Human trafficking, and specifically child sex trafficking, is an issue that is rarely discussed but nonetheless running rampant in our world today. Trafficking is not confined to certain geographical locations, but rather connections are made all over the world to import and export children and are often used as a form of currency.

The National Human Trafficking Hotline and BeFree Textline, hosted by Polaris Project and Thorn: Digital Defenders of Children, has received thousands of phone calls and text messages since it’s inception in early 2013 to report suspected human trafficking as well as having been used by victims themselves to receive help.

The Polaris Project website defines human trafficking as: “the business of stealing freedom for profit. In some cases, traffickers trick, defraud or physically force victims into providing commercial sex. In others, victims are lied to, assaulted, threatened or manipulated into working under inhumane, illegal or otherwise unacceptable conditions. It is a multi-billion dollar criminal industry that denies freedom to 24.9 million people around the world.” Polaris lists itself as a 501-C nonprofit organization.

In the most recent report by Polaris, statistics are provided from the National Human Trafficking Hotline and BeFree Textline from 2017 and show that of the 10,600 labor and sex trafficking survivors reported to the hotline in 2017, more than 7,200 of said cases are classified as sex trafficking.

Polaris identifies all cases of human trafficking as belonging to one of two general categories: labor trafficking and sex trafficking. From these two categories, Polaris created a classification system of criminal operations that make up 25 distinct businesses. Each of which has its own “business model, trafficker profiles, recruitment strategies, victim profiles, and methods of control that facilitate human trafficking.”

“Polaris analyzed more than 32,000 cases of human trafficking documented between December 2007 and December 2016 through its operation of the National Human Trafficking Hotline and BeFree Textline.” In this time frame, Polaris’ hotlines received 32,208 cases of potential human trafficking with 10,085 of such cases consisting of labor exploitation in the United States.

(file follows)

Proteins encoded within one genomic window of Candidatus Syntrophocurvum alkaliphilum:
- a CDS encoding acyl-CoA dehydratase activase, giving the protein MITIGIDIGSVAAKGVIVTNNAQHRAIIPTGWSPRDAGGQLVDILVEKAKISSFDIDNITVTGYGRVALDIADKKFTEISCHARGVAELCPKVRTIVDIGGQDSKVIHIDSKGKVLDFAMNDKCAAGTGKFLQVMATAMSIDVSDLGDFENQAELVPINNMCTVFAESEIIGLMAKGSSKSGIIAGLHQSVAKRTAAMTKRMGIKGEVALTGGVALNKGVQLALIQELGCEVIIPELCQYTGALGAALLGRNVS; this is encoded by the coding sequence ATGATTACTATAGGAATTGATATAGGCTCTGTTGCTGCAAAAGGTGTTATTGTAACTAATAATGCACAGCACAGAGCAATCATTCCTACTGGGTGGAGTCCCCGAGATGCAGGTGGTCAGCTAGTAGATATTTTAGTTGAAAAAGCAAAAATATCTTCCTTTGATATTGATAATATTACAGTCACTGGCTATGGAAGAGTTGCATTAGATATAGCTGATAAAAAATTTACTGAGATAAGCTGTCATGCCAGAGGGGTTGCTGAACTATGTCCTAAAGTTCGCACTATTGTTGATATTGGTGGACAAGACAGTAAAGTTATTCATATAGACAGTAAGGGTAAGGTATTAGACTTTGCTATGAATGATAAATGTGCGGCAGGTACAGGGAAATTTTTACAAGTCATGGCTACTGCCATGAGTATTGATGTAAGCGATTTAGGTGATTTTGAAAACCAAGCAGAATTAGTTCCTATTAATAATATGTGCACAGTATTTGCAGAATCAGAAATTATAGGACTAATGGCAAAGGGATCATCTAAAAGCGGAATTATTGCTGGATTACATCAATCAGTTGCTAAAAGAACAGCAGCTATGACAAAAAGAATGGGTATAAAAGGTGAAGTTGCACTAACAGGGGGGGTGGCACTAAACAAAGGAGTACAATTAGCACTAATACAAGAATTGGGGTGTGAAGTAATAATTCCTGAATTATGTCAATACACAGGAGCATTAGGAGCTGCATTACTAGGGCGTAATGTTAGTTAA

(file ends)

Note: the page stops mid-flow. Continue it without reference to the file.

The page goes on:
The 25 distinct businesses under labor trafficking and sex trafficking as defined by Polaris are as follows:

  • Escort Services
  • Illicit Massage, Health & Beauty
  • Outdoor Solicitation
  • Residential
  • Domestic Work
  • Bars, Strip Clubs & Cantinas
  • Pornography
  • Traveling Sales Crews
  • Restaurants & Food Service
  • Peddling & Begging
  • Agriculture & Animal Husbandry
  • Personal Sexual Servitude
  • Health & Beauty Services
  • Construction
  • Hotels & Hospitality
  • Landscaping
  • Illicit Activities
  • Arts & Entertainment
  • Commercial Cleaning Services
  • Factories & Manufacturing
  • Remote Interactive Sexual Acts
  • Carnivals
  • Forestry & Logging
  • Health Care
  • Recreational Facilities

According to the International Labour Organization, at any given time in 2016, an estimated 40.3 million people were in modern slavery, which includes 24.9 million in forced labor and 15.4 million in forced marriage. Read the full report here:

In 2017, the National Center for Missing & Exploited Children estimated that of the nearly 25,000 reported to NCMEC, 1 in 7 endangered runaways were likely sex trafficking victims. What is even more shocking is that of those, 88% were in the care of social services when they went missing.

The demand for trafficked persons is astonishing. It’s the world’s dirtiest little secret and one that shows very little sign of slowing down.

To request help or report suspected human trafficking, call the National Human Trafficking Hotline at 1-888-373-7888 or text “help” to BeFree (233733).

Follow Haley Kennington on Twitter and on Gab

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